The 2013 Defence White Paper highlights that Australia’s Alliance with the United States continues to be the bedrock of Australia’s defence, security, and strategic arrangements.
Australia works in close partnership with the United States to advance shared security interests in our region and globally. Both countries are committed to working closely in the Indo-Pacific region to promote peace and security, investment and prosperity.
In its 62nd year, the Australia-United States Alliance is the indispensable, enduring feature of Australia’s strategic and security arrangements. With the Indo-Pacific region going through a period of significant geopolitical change, it is important to ensure that our Alliance continues to grow and develop to meet the strategic and security challenges we face.
Australia welcomes the shift in US strategic focus towards the region, and the US commitment to maintain its strong diplomatic, economic and security presence. The US rebalance provides Australia with new opportunities for cooperation with the United States and regional countries to build regional cooperation and capacity.
Substantially enhanced practical cooperation between Australia and the US is an essential part of Australia’s contribution to regional peace and stability.
In November 2011, the Prime Minister and President Obama announced during the President’s visit to Australia new force posture initiatives that significantly enhance practical defence cooperation between Australia and the US.
The first involves the rotation of United States Marine Corps personnel through Northern Australia to undertake bilateral training in Australia with the ADF and conduct unilateral training in Australia. The second rotation of around 200 United States Marine Corps personnel arrived in Darwin for a six month deployment. This rotation will be similar in nature to the initial rotation in 2012. At the Australia-US Ministerial Meeting (AUSMIN) in Perth on 14 November 2012, Australia and the United States welcomed the success of the first rotation of US Marine Corps personnel and agreed to continue to progress the initiatives in an incremental and considered manner. The intent in the coming years is to establish a rotational presence of up to a 2,500 personnel Marine Air Ground Task Force, rotating into Northern Australia in the northern dry season.
The second force posture initiative involves enhanced aircraft cooperation, which is expected to result in increased rotations of US Air Force aircraft through northern Australia. This will enhance bilateral collaboration and offer greater opportunities for combined and multilateral training and exercises. The details of such enhanced aerial access is yet to be the subject of detailed discussion between the Australian Government and the US Administration.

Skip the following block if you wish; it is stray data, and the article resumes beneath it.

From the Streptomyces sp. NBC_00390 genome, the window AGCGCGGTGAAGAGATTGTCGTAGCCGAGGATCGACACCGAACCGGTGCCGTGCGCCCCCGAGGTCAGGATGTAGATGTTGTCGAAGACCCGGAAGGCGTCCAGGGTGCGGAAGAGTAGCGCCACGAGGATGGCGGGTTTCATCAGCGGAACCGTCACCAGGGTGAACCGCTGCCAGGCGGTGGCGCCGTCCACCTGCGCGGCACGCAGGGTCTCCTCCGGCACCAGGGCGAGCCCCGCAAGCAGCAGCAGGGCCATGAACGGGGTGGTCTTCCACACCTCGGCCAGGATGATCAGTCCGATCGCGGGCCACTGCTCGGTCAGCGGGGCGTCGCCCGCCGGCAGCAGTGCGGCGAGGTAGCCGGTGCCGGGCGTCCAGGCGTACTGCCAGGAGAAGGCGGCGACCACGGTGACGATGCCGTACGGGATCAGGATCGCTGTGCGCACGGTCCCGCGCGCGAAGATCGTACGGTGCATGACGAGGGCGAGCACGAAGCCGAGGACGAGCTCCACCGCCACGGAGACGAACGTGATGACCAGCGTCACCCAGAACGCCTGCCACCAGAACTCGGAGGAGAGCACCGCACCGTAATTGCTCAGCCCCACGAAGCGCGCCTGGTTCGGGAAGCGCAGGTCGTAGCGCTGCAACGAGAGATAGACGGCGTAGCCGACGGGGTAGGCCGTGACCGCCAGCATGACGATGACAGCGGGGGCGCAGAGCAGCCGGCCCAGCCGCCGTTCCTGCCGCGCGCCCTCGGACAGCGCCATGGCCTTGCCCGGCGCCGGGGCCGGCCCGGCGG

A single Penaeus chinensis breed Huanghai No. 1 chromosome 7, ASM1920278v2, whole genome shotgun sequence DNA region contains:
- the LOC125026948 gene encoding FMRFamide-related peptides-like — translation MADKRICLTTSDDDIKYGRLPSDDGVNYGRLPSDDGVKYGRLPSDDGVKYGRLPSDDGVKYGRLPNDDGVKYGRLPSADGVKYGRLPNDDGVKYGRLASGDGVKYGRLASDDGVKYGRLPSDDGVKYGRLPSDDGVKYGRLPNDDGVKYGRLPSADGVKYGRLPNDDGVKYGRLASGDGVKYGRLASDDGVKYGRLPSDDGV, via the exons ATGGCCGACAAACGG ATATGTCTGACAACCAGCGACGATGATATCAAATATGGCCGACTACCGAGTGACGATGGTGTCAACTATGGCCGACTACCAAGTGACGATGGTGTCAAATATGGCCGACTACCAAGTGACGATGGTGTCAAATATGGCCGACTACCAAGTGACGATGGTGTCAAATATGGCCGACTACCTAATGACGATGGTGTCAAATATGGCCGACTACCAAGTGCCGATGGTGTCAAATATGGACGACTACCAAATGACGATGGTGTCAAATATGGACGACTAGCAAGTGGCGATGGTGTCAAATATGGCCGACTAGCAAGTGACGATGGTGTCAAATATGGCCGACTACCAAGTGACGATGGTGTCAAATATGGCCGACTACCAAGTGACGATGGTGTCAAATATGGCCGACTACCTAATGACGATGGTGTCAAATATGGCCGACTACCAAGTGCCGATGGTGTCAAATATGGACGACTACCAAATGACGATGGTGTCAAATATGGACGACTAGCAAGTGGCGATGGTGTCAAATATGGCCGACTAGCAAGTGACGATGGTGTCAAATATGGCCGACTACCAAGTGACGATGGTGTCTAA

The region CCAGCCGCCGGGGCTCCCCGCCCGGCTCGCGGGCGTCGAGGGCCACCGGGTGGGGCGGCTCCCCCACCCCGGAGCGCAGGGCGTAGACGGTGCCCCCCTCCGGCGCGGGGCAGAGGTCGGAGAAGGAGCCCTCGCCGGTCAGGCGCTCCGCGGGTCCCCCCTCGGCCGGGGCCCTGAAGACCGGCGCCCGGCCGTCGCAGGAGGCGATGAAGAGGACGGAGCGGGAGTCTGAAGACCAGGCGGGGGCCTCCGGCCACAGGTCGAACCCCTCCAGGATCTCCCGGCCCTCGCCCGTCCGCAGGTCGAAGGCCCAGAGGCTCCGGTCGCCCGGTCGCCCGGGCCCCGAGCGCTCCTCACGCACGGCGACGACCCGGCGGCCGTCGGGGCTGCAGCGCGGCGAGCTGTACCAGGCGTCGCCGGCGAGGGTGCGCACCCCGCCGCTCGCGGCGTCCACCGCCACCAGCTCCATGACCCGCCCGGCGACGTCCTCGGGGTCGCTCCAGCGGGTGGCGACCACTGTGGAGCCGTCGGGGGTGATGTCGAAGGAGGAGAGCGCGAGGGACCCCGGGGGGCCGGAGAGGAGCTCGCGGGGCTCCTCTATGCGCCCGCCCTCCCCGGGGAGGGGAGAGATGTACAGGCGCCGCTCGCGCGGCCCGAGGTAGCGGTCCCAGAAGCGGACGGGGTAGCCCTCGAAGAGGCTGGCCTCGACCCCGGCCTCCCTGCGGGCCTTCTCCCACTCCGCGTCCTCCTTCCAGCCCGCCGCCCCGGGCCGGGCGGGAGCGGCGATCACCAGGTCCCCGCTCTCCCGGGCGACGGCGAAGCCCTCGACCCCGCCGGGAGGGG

In recognition of the importance of the Indian Ocean and our combined focus on the global strategic significance of the region, Australia and the United States will also continue to explore cooperation on Indian Ocean matters, reflecting our combined focus on the global strategic significance of the region. This will include potential opportunities for additional naval cooperation at a range of locations, including HMAS Stirling, Australia’s Indian Ocean naval base.
At the AUSMIN Meeting in November last year, Australia and the US decided to intensify cooperation to meet emerging security challenges in space and cyberspace. AUSMIN reflected on the importance of space-enabled systems and cyberspace to our economies, societies and national security, and affirmed our common interest in ensuring the safety, stability, sustainability and security of space and cyberspace. Cooperation in areas such as space and cyber demonstrate the Alliance’s adaptability to contemporary challenges.
Similarly, cooperation on defence technology between our defence organisations and our defence industries is adapting to new demands, and being enhanced by mechanisms like the Australia-US Defense Trade Cooperation Treaty.
Through the Alliance, Australia obtains access to capabilities, intelligence and capacity that we could not generate on our own. Our traditional activities – warfighting, training and exercising, intelligence cooperation and capability development – are enduring and underpin the Alliance.
3 May 2013
PRESS OFFICE (02) 6277 7744
MINISTER SMITH’S OFFICE (02) 6277 7800